Weight-Control Advertisers Hit with $25 Million in Penalties, Consumer Redress


FTC recently filed complaints in four separate cases alleging that weight-loss and weight-control claims were not backed up by competent and reliable scientific evidence. Marketers of the four products–Xenadrine EFX, CortiSlim, TrimSpa, and One-A-Day WeightSmart–have settled with FTC, surrendered cash and other assets worth at least $25 million, and agreed to limit their future advertising claims.


Two Marketers Agree to Pay $8-12.8 Million Over Allegations That Weight-Loss Claims Were False and Unsubstantiated

Two marketers of Xenadrine EFX agreed to pay $8 to $12.8 million to settle FTC charges that Xenadrine EFX's weight-loss claims were false and unsubstantiated. These funds will be used for consumer redress. In a bankruptcy case that doesn't involve FTC, these defendants also agreed to pay at least an additional $22.75 million to settle claims brought by creditors and consumers, including personal injury claims for an earlier ephedra-based product.

This product contains, among other ingredients, green tea extract (EGCG), caffeine and bitter orange. It was advertised heavily in print and on TV, including in such publications as People, TV Guide and Cosmopolitan. Advertising for this product also appeared in Spanish-language publications.

FTC's Complaint: Defendants Made
False or Unsubstantiated Claims

FTC's complaint charged that defendants made false or unsubstantiated claims for Xenadrine EFX, including that it was clinically proven to–-

FTC's Complaint: Commissioned-Studies
Didn't Show Substantial Weight Loss

According to FTC's complaint, Robert Chinery commissioned several studies of Xenadrine EFX–none of which showed substantial weight loss. FTC's complaint alleged that in one of these studies, subjects taking Xenadrine EFX lost an average of only 1.5 pounds over the 10-week study, while a control group taking a placebo lost an average of 2.5 pounds over the same period.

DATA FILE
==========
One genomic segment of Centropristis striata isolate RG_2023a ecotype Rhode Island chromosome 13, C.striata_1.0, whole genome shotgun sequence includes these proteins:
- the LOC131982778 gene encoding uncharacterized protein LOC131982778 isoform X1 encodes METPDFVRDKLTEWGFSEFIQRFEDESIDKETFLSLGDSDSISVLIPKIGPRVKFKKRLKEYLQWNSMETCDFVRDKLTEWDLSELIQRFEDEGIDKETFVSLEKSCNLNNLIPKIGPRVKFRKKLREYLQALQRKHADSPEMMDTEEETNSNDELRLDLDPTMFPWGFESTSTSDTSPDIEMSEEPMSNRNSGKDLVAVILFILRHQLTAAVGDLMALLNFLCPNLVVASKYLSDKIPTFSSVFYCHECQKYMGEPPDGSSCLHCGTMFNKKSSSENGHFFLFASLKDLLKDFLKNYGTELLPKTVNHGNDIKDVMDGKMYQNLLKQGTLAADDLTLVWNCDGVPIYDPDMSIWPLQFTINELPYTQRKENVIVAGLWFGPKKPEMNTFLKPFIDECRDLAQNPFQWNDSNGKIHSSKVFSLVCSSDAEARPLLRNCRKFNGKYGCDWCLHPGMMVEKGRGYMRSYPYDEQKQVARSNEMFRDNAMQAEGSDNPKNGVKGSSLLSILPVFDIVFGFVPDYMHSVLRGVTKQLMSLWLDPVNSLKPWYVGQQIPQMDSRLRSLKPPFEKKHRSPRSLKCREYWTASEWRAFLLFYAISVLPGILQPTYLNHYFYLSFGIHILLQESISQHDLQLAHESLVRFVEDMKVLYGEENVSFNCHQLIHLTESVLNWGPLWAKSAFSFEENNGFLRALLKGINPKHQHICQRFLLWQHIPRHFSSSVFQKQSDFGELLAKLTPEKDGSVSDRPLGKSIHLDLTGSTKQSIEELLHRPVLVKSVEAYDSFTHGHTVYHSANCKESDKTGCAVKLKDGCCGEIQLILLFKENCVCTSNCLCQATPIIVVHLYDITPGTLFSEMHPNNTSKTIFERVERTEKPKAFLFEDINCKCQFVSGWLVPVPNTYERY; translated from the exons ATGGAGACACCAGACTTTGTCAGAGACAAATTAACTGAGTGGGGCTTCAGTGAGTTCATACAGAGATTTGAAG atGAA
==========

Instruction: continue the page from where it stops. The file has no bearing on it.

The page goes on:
FTC's Complaint: Ads Falsely Claimed Persons in Ads Achieved Reported Weight Loss Solely By Using Xenadrine EFX

Additionally, FTC's complaint alleged that Xenadrine EFX ads falsely claimed that persons appearing in the ads achieved the reported weight loss solely by using Xenadrine EFX. However, according to FTC's complaint, consumer endorsers lost weight by engaging in rigorous diet and/or exercise programs. Moreover, the endorsers were paid from $1,000 to $20,000 in connection with their testimonials, according to FTC's complaint, and Xenadrine EFX ads didn't disclose those payments.

Stipulated Federal Court Order

The stipulated federal court order with Robert Chinery, Jr. and RTC Research & Development, LLC (RTC) bars–-

Finally, Robert Chinery and RTC agreed not to use their settlement with FTC as a basis for seeking a cash refund of Xenadrine EFX-related income taxes that they previously reported as paid.


Seven Marketers Agree To Surrender Assets
Worth At Least $12 Million

The seven marketers of CortiSlim and CortiStress agreed to surrender assets worth at least $12 million to settle FTC charges that they made false and unsubstantiated claims that their products can cause weight loss and reduce the risk of, or prevent, serious health conditions. In the final three settlement agreements announced by FTC on January 4, 2007, FTC will recover $8.4 million in cash, along with proceeds from the sale of a residence acquired with CortiSlim profits. These settlements also require the two individual defendants to liquidate tax shelters and transfer to FTC funds that remain after paying taxes and penalties. The funds recovered from these seven defendants will be used for consumer redress.